Desert National Park


       Geographical Location: Rajasthan

  • Landscape of the Park Ecology of the Park Flora
  • Fauna
  • Balancing development and Sustainability
  • References

Geographical Location: Rajasthan

  • Thar Desert and the Aravalli Range runs through the state from southwest to northeast for more than 850 kilometres.
  • Mount Abu lies at the southwestern end of the range, separated from the main ranges by the West Banas River.
  • The northwestern portion of Rajasthan is generally sandy and dry- receives less than 400 mm of rain in an average year.

The Ghaggar River is an intermittent stream that disappears into the sands of the Thar Desert in the northern corner of the state and is seen as a remnant of the primitive Saraswati river.
In the south lies the hilly tract of Mewar and to the northeast lies a rugged region following the line of the Chambal River. Farther north the country levels out- gives rise to the flat plains of the northeastern Bharatpur district whichare part of an alluvial basin.

Landscape of the Park

  • Desert National Park is one of the largest parks of India. Geographically, this park covers an area of 3162 sq. km
  • Sparse vegetation- well-diversified desert type of landscape
  • Small salt lake bottom, fixed and shifting dunes, and craggy rocks.

Ecology of the Park

  • A Desert ecosystem- craggy rocks, intermedial areas, compact salt lake bottoms, and fixed dunes.
  • The dunes makeup to almost 20% of the area under this park.
  • Located near the Thar Desert, the park re-defines the harsh and fragile desert ecosystem with its plethora of wildlife.


  • Ronj
  • Khair
  • Rohira
  • Dhok
  • Khejri
    Palm trees
  • Ber
    Aak shrub
  • Sewan grass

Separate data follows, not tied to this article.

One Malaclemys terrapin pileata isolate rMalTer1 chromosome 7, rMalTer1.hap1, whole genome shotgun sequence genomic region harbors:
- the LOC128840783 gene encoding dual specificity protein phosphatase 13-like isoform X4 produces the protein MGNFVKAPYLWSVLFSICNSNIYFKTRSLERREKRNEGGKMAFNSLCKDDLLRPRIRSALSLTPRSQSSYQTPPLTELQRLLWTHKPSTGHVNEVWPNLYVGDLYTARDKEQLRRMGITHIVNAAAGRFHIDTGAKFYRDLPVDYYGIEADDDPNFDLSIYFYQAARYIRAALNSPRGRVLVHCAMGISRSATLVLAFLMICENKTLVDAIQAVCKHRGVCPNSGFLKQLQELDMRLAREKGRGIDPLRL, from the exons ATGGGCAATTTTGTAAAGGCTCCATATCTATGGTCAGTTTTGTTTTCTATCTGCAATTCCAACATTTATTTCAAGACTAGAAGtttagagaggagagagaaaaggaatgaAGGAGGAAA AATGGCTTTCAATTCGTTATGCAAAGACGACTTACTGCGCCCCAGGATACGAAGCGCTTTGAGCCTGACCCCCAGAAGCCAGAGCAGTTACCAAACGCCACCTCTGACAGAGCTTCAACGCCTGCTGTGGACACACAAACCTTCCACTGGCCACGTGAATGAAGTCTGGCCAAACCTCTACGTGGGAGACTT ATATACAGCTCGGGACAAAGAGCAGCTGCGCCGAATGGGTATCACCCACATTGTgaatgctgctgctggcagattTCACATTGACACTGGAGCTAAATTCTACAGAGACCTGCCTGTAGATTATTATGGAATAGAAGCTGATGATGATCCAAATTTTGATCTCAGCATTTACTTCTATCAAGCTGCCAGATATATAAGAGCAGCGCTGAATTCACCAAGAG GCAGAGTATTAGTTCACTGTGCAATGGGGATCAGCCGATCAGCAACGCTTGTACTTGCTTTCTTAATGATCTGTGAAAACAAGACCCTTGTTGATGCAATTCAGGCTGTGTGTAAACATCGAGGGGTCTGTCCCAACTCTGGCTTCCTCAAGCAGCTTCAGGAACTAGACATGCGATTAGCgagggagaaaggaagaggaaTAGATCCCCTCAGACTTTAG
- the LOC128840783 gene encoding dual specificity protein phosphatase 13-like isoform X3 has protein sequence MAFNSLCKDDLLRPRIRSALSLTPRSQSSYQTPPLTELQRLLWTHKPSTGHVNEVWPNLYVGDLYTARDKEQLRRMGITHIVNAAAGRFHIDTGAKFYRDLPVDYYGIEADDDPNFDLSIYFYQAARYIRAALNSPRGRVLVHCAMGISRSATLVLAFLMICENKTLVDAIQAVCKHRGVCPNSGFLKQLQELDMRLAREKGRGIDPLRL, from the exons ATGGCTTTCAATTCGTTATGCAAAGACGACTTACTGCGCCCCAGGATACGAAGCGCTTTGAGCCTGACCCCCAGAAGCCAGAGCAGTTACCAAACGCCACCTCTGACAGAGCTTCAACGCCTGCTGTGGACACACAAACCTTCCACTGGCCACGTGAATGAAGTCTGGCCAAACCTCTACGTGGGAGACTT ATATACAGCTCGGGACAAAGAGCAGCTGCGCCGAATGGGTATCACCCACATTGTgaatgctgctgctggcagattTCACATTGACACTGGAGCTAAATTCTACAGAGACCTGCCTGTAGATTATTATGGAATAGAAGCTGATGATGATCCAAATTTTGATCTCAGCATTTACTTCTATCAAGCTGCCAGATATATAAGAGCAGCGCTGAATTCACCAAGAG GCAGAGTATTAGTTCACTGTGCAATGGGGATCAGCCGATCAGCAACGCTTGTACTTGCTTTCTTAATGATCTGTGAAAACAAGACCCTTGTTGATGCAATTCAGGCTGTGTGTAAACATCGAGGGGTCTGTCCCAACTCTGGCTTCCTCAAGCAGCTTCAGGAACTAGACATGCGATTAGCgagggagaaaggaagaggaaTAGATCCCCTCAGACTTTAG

Commiphora wightii
  • Ammannie
  • desertorum Acacia
  • spp.


Birds: Great Indian Bustard, Falcons, Eagles, Vultures, Bee- Eaters, Shrikes, Larks, Demoiselle Crane, etc.

Reptiles: Russell’s viper, Saw Scaled Viper, Monitor Lizard, Spiny tailed lizard, Saw scaled viper, Common Krait,

Mammals: Camel, Desert Fox, Bengal Fox, Chinkara, Wolf, Desert Cat, Blackbuck, Hedgehog, Nilgai etc.

Balancing Development and Sustainability

  • Land in this region developed for wind farms- however, power supply in the area is unreliable.
  • The region faces a conflict between preservation of local ecology and culture- pressures from expanding wind farms, over-grazing of livestock, competition of food among stray dogs and wildlife, road kill, and lack of waste management
  • For the villagers around the Desert National Park, there is a conflict of interest between daily life and increasing tourism- portions of land cordoned off as protected areas, resulting in a decrease of grazing land available for livestock, disadvantage for herdsmen.
  • Tourists visiting this area need to bear in mind the intricacies of the ecosystem and the people dependent on it- eco-friendly and culture-friendly tourism needs to be planned so as to not disrupt the habitat and way of life of the local population.